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hOme.beardedDonkey - PSA: Very sneaky scammers are at it. (November 2018)
PSA: Very sneaky scammers are at it. (November 2018) 
Be aware of them and don't fall for their tricks.

This morning I noticed an email in my personal email account which is hosted on my own domain that I pay a webhost company for. I've had this website at this host company for the last 15 years. The email was in broken English and is very similar to most scam emails you will get, saying they've hacked you, they've got dirt on you (photos and videos) and to pay them in Bitcoin and they'll delete the stolen files (LOL)


The one I got quoted an old, easily brute force cracked, password that I use/used on throwaway accounts like discussion forums and it appears to have come from my own email account, like when you send yourself an email. So the initial reaction is "hey this is for real they got into my email account" but I knew the old easy to crack password doesn't give them access to that email account to send an email to myself. I also know that old password isn't used to access any other computers or devices I have. So I had to figure out how they got into my personal email account.

First thing I did was Google for the subject line of the email, which gives you this website: https://foodsho.typepad.com/blog/2018/11/you-password-must-be-need-changed.html which contains the text from the body of the email. I couldn't see the body of the email (I think Outlook was blocking it) so when I read the message I already suspected it was scammy and not legit. So then I used some logic to decide if they would've been able to access my personal email account at all.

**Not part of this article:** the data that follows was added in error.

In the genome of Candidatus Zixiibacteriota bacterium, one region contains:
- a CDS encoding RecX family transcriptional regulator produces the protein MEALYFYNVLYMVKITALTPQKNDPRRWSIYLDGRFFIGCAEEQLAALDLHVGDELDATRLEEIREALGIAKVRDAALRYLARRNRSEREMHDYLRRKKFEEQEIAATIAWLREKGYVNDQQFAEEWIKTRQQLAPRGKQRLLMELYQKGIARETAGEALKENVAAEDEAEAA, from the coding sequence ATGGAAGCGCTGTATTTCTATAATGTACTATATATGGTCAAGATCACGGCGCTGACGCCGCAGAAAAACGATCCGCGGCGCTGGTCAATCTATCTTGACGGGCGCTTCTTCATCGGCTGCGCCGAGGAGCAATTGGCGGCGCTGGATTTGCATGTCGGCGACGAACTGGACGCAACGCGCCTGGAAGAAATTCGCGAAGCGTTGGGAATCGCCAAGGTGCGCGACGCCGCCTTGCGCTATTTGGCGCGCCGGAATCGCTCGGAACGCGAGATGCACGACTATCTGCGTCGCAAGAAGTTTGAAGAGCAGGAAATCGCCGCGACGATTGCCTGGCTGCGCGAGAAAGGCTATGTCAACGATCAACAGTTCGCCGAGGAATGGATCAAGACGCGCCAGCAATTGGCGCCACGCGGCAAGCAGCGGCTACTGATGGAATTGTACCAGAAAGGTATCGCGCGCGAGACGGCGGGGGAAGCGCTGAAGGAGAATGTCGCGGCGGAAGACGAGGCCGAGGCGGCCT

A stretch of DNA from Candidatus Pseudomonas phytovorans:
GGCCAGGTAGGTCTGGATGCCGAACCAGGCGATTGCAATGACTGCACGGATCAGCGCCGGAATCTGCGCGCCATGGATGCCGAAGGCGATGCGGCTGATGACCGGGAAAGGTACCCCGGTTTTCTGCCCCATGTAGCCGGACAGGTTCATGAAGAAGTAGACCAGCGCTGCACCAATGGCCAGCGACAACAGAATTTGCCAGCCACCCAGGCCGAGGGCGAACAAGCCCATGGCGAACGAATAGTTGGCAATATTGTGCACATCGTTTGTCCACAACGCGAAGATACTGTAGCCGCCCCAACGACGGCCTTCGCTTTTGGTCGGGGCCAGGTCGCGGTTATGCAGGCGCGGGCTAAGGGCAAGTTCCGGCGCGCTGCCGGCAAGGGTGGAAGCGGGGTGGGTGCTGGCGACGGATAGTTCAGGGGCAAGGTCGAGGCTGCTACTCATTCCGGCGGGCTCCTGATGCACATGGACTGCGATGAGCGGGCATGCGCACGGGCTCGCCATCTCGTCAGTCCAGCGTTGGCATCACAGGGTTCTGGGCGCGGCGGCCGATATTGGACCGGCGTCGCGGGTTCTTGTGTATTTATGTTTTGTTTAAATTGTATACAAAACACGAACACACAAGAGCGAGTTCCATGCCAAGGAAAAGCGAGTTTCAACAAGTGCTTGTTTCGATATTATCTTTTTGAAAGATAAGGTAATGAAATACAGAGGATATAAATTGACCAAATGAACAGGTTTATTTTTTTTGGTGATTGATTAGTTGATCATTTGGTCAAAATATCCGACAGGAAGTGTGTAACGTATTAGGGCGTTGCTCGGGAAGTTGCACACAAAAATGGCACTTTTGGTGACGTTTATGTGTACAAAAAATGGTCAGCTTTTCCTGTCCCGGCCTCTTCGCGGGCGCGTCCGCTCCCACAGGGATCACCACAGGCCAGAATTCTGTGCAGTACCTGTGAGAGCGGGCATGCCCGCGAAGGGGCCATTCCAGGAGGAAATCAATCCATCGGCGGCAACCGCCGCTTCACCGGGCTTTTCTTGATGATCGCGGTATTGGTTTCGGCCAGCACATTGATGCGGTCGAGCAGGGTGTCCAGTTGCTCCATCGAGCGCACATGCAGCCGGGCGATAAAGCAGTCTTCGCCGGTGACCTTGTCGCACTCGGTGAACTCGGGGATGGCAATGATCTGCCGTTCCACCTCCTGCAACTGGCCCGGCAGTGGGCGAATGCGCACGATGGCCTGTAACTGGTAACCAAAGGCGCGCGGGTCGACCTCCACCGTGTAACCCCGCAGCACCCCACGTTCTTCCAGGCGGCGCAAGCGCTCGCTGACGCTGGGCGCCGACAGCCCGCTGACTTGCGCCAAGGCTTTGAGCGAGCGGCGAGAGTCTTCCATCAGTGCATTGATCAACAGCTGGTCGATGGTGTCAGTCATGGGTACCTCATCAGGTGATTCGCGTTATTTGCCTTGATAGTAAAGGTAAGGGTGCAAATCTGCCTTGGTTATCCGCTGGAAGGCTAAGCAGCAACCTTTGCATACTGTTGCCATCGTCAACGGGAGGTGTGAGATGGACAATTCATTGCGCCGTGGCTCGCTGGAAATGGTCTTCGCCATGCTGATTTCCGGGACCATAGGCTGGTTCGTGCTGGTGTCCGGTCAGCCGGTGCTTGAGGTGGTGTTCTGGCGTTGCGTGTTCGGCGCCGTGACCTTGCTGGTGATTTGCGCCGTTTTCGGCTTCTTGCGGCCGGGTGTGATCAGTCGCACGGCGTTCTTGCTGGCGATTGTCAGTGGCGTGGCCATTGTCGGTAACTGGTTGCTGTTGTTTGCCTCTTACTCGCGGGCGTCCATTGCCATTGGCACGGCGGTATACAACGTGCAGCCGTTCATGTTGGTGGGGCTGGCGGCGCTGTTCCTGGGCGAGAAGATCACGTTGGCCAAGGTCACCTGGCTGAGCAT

The answer is: they didn't!

The old password and association of it to my personal email address was most likely obtained from some data that came from a website breach. http://www haveibeenpwnd.com/ will tell you if any accounts you have on websites have ever been breached. My email has about 6 breaches against it and they used that email address and the old easy-to-brute-crack password.

So how did I verify they never got into my email account? Used an email header analyzer website: https://mxtoolbox.com/EmailHeaders.aspx

I took the scammers email headers and analyzed then using that website, then sent myself an email and analyzed those headers.

The scammer email traces back to ono.com which is a provider in Spain and the first email server it was transferred through is blacklisted. So it seems like whatever spam protection software I have on my personal email didn't catch that and mark it as spam.

How to prevent this? You'll never stop websites you have accounts on getting hacked and the user account data stolen so you should always use really strong passwords. The longer the better, upper and lower case letters, numbers, symbols. These scammers could make a really convincing looking email because they were able to brute force crack my weak password from breached data.

You should never use the same password on multiple accounts that offer access to further accounts. For instance, most people have a gmail account. If someone gets into your Gmail account, they can easily search it and find other things you have accounts for and then do all sorts of things like password resets etc.

For example, you shouldn't use the same password for your gmail account as you do for your Facebook account. If Facebook gets hacked and your encrypted password is compromised from the Facebook attack, with enough time (and/or like me, with a really weak password) anyone that gets access to the stolen login data can eventually crack your password (if it's weak).

This scam/phish attempt was pretty tricky, but it does rely on your being fooled just enough to believe someone has something over you. It's easy to get overwhelmed with fear when you see once of your passwords in a strange email, but if you think it all through you can work out what has happened.

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